A Light in the Wilderness

December 17, 2017 – 3rd Sunday of Advent
John 1.6-8, 19-28 and Isaiah 61.1-4, 8-11

For 25 years I have been preaching during Advent and for 25 years I have been surprised by the Advent readings. I have finally gotten used to the first Sunday of Advent reading being apocalyptic: the scene of the sun failing and the stars falling from the sky and Christ returning with power and glory. Keep awake the stories say. Be watchful for the day and the hour is known only to God.

So I’ve come to terms with Advent not beginning with the birth of a baby—or even an announcement of pregnancy. But then the lectionary serves up two weeks with John the Baptizer—every year the second and third weeks of Advent are about John the Baptist. We don’t hear that particularly at Central because the second or third Sunday of Advent, when the choir sings their cantata, almost always takes us to Christmas Day. Last week the choir sang Bach’s “For to us a child is born.” So, we got to jump ahead to the story of the baby being born.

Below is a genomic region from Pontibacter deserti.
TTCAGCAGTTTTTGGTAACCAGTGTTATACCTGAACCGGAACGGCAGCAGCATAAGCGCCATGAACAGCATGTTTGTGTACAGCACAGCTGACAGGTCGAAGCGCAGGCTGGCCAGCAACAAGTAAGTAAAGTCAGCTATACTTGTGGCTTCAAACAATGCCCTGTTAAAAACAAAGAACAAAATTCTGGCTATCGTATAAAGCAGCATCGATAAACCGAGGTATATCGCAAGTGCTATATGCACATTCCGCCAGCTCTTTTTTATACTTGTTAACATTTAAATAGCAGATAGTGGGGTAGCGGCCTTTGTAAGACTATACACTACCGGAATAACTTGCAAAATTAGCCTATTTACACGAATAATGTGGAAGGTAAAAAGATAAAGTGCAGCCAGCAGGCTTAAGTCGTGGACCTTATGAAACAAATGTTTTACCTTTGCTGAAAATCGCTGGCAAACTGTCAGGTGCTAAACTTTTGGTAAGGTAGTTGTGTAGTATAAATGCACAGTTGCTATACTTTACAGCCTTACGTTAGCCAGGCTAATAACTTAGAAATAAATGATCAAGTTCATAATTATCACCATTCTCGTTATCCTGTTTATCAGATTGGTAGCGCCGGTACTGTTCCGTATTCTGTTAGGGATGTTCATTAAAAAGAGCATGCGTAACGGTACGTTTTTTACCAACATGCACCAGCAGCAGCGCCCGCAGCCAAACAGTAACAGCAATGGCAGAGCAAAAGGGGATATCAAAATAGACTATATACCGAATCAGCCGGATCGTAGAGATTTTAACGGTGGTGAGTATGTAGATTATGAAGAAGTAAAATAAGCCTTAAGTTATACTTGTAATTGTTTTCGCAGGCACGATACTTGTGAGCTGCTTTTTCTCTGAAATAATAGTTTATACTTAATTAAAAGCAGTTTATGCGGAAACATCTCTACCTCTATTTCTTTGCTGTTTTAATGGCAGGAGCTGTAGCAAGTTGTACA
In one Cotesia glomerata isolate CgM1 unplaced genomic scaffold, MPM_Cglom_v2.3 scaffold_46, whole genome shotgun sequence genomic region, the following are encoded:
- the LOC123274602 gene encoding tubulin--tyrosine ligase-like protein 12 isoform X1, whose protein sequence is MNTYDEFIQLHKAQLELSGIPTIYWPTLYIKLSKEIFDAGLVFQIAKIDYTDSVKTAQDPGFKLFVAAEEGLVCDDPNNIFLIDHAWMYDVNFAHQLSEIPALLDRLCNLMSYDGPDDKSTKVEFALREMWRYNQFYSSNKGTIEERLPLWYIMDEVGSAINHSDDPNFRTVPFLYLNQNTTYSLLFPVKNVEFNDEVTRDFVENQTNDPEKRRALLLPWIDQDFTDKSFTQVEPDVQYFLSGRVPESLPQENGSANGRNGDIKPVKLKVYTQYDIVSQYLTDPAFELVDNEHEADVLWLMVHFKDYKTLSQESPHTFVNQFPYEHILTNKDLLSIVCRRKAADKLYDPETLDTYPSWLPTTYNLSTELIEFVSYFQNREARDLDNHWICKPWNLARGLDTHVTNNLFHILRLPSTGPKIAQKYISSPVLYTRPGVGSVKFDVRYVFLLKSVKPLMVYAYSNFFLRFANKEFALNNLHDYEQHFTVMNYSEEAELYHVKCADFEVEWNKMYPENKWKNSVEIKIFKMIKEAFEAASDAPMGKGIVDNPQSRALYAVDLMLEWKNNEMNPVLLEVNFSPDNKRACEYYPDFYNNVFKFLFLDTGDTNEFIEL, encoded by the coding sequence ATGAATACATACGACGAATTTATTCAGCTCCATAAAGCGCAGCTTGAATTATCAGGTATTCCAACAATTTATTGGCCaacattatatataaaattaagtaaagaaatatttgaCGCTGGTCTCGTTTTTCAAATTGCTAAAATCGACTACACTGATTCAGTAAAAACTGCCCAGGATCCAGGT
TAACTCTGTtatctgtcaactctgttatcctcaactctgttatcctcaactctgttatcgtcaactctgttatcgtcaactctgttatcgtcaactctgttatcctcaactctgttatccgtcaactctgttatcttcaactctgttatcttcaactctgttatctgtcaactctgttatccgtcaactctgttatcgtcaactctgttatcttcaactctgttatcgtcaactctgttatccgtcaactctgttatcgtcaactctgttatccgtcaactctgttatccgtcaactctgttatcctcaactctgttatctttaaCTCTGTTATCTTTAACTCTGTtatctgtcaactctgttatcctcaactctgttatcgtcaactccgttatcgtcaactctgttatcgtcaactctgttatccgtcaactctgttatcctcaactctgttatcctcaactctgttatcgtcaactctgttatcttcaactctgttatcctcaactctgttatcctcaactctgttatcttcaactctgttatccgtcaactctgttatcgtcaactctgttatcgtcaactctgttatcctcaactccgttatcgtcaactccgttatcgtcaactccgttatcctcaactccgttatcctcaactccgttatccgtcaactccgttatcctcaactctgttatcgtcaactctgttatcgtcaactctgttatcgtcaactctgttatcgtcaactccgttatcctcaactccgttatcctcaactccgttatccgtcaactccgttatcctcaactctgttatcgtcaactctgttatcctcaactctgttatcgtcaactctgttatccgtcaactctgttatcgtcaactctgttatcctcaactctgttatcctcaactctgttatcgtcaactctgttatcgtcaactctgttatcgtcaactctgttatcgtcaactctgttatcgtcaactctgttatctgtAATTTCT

But in the lectionary readings, the baby is nowhere in sight yet! In the story of John in the wilderness, we know Jesus the baby has been born and has grown up and John is giving witness to Jesus who is coming, but it’s not a story about the baby being born.

And in fact, in Mark’s gospel there is no story of Jesus being born at all. And there’s also no story of Jesus being born in John’s gospel which is the gospel reading for this morning.

So I have to ask, why does it take so long to get to the baby story?? And how will we ever get there if we’re reading from Mark and John?